Android publishing: which architectures?

Wahoo_M1

Member
Hi all-

1. Of the 4 android architectures available in GMS 2, which would you recommend building to? Have to publish 64 bit now for Play Store requirements, but trying to otherwise minimize package size.

2. Is it possible to upload different APKs with the different architectures (sort of like what an android App Bundle would do), so each has the smaller size but the appropriate architecture is served to each user? I don't think so as you can't have two APKs with the same version number, but don't know.

Apologies if this has already been covered, searched the forums to no avail.

Thanks!
 

Yal

šŸ§ *penguin noises*
GMC Elder
I found this in like 30 seconds of googling: https://stackoverflow.com/questions/33228158/android-architecture-usage/42067050

Accepted answer:
First off, if you're worring about binary size, you don't really need arm64-v8a, all those devices can run the armeabi-v7a binaries just fine. Only if you really need to cram the last extra performance out of it, it might be worthwhile.

As for armeabi and ARMv6; Android itself doesn't officially support it any longer, since Android 4.4 (October 2013) - and since Android 4.0 it should be much less common (from that version, AOSP source requires modifications to still build for ARMv6). So in practice, if you aren't supporting versions below 4.4, you can drop that one without any significant loss.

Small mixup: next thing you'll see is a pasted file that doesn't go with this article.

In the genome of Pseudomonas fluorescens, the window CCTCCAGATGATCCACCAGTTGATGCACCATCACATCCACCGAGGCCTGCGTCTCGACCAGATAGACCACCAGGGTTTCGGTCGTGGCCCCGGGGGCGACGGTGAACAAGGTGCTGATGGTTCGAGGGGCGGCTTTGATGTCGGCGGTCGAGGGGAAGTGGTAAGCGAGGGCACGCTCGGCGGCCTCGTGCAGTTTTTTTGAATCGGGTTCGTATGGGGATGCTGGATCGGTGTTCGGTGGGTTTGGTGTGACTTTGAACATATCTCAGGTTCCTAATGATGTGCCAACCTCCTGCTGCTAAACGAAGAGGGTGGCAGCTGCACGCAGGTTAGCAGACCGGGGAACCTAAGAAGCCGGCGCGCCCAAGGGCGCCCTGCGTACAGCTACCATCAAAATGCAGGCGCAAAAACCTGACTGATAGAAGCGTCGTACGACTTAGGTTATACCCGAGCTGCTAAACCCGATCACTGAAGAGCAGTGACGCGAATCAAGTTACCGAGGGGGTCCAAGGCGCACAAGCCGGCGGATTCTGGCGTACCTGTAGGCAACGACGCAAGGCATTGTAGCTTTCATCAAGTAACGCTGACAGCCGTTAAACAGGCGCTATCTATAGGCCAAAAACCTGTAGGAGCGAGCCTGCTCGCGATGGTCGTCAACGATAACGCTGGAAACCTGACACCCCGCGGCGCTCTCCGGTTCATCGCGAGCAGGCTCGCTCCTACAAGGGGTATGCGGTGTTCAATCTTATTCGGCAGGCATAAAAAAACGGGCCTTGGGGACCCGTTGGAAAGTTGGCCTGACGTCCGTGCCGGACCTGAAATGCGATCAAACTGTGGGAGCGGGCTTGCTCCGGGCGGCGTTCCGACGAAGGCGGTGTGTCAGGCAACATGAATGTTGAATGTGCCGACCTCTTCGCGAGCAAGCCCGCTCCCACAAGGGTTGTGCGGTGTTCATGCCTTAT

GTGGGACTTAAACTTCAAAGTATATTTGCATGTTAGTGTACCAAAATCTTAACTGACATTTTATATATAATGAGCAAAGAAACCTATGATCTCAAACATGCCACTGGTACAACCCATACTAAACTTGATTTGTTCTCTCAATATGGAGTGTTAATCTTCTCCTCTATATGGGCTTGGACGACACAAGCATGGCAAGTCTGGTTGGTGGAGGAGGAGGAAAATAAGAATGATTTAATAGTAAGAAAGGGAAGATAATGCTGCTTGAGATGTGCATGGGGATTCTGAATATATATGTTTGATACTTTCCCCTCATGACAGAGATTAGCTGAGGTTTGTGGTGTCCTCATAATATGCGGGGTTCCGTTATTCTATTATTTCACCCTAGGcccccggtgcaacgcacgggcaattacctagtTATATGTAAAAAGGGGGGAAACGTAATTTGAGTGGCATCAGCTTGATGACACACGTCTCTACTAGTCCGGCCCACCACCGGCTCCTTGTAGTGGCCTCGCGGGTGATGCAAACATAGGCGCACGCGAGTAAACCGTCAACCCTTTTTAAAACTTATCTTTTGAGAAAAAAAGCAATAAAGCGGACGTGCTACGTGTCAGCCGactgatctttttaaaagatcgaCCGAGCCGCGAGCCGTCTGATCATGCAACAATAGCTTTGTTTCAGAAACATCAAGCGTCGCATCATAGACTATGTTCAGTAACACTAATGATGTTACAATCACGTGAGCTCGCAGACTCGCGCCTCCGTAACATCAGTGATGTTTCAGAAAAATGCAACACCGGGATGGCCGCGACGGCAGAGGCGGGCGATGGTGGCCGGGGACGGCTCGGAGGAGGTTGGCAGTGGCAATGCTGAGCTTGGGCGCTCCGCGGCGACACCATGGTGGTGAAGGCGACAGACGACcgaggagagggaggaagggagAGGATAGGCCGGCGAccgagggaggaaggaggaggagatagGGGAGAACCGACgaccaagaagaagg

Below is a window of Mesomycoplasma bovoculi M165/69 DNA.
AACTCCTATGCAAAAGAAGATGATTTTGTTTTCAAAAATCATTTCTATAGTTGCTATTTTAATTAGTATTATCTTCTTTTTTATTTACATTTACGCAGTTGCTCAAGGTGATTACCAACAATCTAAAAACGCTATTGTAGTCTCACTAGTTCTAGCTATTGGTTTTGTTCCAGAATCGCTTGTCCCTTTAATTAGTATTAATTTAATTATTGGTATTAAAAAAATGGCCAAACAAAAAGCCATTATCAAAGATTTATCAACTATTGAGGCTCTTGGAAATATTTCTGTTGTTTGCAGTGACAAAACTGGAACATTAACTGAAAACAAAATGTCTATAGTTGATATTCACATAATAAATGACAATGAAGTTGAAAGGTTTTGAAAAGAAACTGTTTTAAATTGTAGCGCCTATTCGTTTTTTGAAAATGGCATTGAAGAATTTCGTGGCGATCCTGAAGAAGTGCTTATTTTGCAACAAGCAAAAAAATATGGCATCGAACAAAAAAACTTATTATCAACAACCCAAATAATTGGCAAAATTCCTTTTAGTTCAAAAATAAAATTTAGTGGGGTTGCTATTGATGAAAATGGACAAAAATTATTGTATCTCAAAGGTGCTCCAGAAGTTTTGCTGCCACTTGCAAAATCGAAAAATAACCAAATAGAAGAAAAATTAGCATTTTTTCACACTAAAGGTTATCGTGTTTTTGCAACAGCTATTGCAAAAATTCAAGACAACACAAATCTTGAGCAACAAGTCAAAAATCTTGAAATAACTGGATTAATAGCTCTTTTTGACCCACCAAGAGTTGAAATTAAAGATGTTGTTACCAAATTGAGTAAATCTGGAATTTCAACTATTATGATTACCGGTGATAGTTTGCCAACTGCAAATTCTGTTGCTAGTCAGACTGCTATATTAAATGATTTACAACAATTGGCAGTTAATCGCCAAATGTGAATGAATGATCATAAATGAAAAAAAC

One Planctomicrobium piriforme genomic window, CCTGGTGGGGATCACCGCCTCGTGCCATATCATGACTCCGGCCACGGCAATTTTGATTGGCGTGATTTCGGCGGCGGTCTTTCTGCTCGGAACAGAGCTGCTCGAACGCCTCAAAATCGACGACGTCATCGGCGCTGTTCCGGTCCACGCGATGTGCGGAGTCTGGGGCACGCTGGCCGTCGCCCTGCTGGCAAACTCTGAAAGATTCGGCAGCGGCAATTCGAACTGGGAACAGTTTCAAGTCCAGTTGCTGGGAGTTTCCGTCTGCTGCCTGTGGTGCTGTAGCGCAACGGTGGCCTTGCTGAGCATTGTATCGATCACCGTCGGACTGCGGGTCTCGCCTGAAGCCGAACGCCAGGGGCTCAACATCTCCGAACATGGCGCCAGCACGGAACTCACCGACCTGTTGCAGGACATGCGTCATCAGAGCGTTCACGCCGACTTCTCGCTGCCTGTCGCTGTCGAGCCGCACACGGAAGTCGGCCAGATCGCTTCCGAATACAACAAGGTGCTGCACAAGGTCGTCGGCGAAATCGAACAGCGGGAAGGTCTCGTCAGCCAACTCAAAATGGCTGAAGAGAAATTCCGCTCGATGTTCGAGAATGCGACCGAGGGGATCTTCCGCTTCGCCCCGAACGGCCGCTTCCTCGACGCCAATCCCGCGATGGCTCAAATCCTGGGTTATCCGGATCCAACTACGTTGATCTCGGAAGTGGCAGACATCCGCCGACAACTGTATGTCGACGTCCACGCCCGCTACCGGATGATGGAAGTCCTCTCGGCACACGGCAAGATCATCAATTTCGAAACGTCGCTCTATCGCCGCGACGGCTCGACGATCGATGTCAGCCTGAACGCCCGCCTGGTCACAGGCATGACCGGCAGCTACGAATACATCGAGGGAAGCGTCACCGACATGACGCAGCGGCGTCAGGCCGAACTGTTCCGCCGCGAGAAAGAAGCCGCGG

Also, for x86; many of those devices ship with surprisingly decent emulation of arm binaries, so those can manage with the armeabi-v7a version just fine as well.
Basically, if you only wanna pick one architecture, just settle with armeabi-v7a. (which is short for "ARM Embedded, Application Binary Interface version 7a", if you're curious why there's so many similar names - embedded ARM is optimized for portable/embedded devices compared to standard ARM, and the ABI is basically the processor instruction / machine code API which is why there's so good compatibility between different versions - v8 is basically just an extension of v7 which adds a bunch of new stuff, all the v7 stuff is still there, and ARM is a RISC architecture that's really easy to emulate compared to the Intel instruction set monstrosity, even if you're not going to get optimal performance)
 
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